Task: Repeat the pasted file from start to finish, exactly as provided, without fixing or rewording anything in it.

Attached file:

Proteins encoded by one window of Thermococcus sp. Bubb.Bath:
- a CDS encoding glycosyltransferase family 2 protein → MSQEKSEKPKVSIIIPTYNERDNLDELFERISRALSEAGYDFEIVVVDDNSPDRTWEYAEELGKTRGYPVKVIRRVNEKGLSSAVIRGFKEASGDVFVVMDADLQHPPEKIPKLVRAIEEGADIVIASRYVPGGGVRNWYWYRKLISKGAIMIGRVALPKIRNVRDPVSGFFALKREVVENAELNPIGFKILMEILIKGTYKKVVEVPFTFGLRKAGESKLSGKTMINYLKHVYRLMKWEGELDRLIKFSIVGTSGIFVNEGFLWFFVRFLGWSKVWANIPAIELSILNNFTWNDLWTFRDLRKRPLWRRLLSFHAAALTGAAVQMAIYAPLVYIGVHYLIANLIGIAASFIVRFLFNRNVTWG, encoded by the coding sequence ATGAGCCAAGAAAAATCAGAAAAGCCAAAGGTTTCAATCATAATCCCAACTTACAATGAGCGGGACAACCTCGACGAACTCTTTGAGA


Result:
Proteins encoded by one window of Thermococcus sp. Bubb.Bath:
- a CDS encoding glycosyltransferase family 2 protein → MSQEKSEKPKVSIIIPTYNERDNLDELFERISRALSEAGYDFEIVVVDDNSPDRTWEYAEELGKTRGYPVKVIRRVNEKGLSSAVIRGFKEASGDVFVVMDADLQHPPEKIPKLVRAIEEGADIVIASRYVPGGGVRNWYWYRKLISKGAIMIGRVALPKIRNVRDPVSGFFALKREVVENAELNPIGFKILMEILIKGTYKKVVEVPFTFGLRKAGESKLSGKTMINYLKHVYRLMKWEGELDRLIKFSIVGTSGIFVNEGFLWFFVRFLGWSKVWANIPAIELSILNNFTWNDLWTFRDLRKRPLWRRLLSFHAAALTGAAVQMAIYAPLVYIGVHYLIANLIGIAASFIVRFLFNRNVTWG, encoded by the coding sequence ATGAGCCAAGAAAAATCAGAAAAGCCAAAGGTTTCAATCATAATCCCAACTTACAATGAGCGGGACAACCTCGACGAACTCTTTGAGA